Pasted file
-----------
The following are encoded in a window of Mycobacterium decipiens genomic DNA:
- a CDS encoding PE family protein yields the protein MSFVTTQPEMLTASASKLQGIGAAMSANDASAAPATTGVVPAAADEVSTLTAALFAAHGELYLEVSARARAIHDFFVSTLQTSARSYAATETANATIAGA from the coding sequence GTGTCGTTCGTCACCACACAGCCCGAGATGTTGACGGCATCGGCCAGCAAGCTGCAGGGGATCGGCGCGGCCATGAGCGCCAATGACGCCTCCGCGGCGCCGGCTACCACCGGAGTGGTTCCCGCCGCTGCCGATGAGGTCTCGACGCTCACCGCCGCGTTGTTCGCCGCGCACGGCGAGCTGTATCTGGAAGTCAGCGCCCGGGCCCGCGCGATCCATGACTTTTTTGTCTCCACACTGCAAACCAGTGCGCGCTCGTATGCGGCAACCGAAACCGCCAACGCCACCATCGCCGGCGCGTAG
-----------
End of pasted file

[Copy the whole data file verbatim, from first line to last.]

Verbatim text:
The following are encoded in a window of Mycobacterium decipiens genomic DNA:
- a CDS encoding PE family protein yields the protein MSFVTTQPEMLTASASKLQGIGAAMSANDASAAPATTGVVPAAADEVSTLTAALFAAHGELYLEVSARARAIHDFFVSTLQTSARSYAATETANATIAGA from the coding sequence GTGTCGTTCGTCACCACACAGCCCGAGATGTTGACGGCATCGGCCAGCAAGCTGCAGGGGATCGGCGCGGCCATGAGCGCCAATGACGCCTCCGCGGCGCCGGCTACCACCGGAGTGGTTCCCGCCGCTGCCGATGAGGTCTCGACGCTCACCGCCGCGTTGTTCGCCGCGCACGGCGAGCTGTATCTGGAAGTCAGCGCCCGGGCCCGCGCGATCCATGACTTTTTTGTCTCCACACTGCAAACCAGTGCGCGCTCGTATGCGGCAACCGAAACCGCCAACGCCACCATCGCCGGCGCGTAG